The news is full of stories of security breaches on large, established business and social media websites. How do you stop them?
Speakers at this week’s Hack.Summit say the decentralized and anonymous nature of blockchain makes it an obvious solution.
“We have a lot of large technology providers like Facebook, Amazon, Google that give us a hugely valuable service in exchange for giving up all of our information to that service provider,” said co-founder and CEO MacLane Wilkison. “They are able to monetize all our transaction information, our identity information, our browsing data, [and] our social media data in exchange for providing us this service. And as a society, we’ve paid the price for that in a lot of these large-scale data breaches.”
NuCypher is a proxy re-encryption network that helps protect a user’s identity. In a proxy network, a third party can make changes to a cypher-text created for one individual so that another person can then read and understand it.
Wilkison said that following the data breaches in recent years at Yahoo!, Equifax, JPMorgan Chase and LinkedIn and the controversy surrounding Cambridge Analytica for political purposes, people are more wary of trading privacy for convenience.
Blockchain technology may protect users’ privacy by allowing them to mask their identities during transactions. This is important as many different industries are considering using blockchain to improve their online service. That includes protecting consumers even as manufacturers and service providers work to build stronger levels of engagement with them.
Another factor for businesses considering blockchain: cutting out the middle men. CEO Josh Fraser said decentralized networks enable businesses to hold on to more of their revenue. That may give them more incentive to create new products and services. He said there is a powerful link between incentives and innovation.
Fraser pointed out that even Uber and Airbnb take sizable percentages from every transaction. “They provide a lot of services for that fee,” he said, “but what we’ve seen is that when we’re able to cut out that middleman, the fees go with it.”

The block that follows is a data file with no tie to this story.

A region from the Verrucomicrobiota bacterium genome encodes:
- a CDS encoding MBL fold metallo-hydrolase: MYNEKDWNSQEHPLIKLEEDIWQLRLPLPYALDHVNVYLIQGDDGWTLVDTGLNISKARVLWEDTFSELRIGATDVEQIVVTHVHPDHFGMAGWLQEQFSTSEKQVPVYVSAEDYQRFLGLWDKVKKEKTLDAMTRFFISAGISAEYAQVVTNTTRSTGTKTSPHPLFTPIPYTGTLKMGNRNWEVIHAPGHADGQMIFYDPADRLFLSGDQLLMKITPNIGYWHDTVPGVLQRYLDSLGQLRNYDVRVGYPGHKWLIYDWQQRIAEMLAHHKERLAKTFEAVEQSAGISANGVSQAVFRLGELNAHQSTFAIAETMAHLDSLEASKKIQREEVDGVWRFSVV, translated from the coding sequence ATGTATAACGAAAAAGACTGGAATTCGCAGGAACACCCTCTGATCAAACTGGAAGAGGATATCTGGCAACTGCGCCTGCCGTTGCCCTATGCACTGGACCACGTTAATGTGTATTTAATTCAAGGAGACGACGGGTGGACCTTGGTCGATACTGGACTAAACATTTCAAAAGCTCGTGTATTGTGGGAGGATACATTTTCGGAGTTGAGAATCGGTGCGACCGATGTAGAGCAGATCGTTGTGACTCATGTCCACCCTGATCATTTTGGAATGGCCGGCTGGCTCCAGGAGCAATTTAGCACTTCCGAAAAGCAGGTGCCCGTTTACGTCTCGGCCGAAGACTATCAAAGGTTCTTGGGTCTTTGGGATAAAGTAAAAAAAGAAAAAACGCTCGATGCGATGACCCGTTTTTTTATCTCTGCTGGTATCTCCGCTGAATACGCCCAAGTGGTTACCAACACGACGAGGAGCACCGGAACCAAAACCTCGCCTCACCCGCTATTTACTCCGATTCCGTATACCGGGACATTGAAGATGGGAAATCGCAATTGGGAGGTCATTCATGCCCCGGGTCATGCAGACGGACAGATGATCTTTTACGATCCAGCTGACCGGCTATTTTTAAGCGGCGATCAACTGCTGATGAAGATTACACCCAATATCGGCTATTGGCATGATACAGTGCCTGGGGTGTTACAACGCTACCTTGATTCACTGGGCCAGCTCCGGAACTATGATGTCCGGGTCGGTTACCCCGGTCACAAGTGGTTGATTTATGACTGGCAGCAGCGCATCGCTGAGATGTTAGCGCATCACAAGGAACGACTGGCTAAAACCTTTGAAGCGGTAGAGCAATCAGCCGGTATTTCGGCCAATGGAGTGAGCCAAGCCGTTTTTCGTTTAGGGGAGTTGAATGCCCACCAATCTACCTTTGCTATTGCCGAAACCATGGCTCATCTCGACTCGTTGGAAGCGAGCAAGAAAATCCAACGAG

Fraser said that decentralization may also create more open markets. For example, a number of countries have outlawed Uber and Airbnb. “In Argentina, it’s so extreme that with the credit card companies to prevent people from being able to purchase services [from Uber]. If we could create a peer to peer marketplace which is built on cryptocurrency, we don’t have to face that limitation,” Fraser said.
Redistributing incentive to those creating value is another advantage. Uber wouldn’t be where it is today without its first 100 drivers, Fraser said, but when the company goes public with its stock “those drivers won’t see a penny. Blockchain gives us a new revolutionary business model to incentivize early participants in a network and give them a stake in the network we’re creating.”
To be sure, decentralized marketplaces don’t come without their risks and shortcomings.
Fraudulent actors are inevitable in any marketplace, Frasier said, and processes will need to be established to determine if participants are trustworthy. This trust, Frasier believes, shouldn’t come from a centralized authority but rather “through a set of open, fair and transparent rules,” he said.
“Bitcoin (BTC) has taught us the importance of incentives,” he added. “Incentives are the best ways to predict an outcome, so we can create processes and incentives to drive that behavior in a more decentralized way.”
Blockchain companies are “building something that is too important and too meaningful for the world for any one entity or company or person to control and own,” Fraser said. “At the same time, we know that we need to be guardians of this technology and that we’re not going to get everything right in the first try.”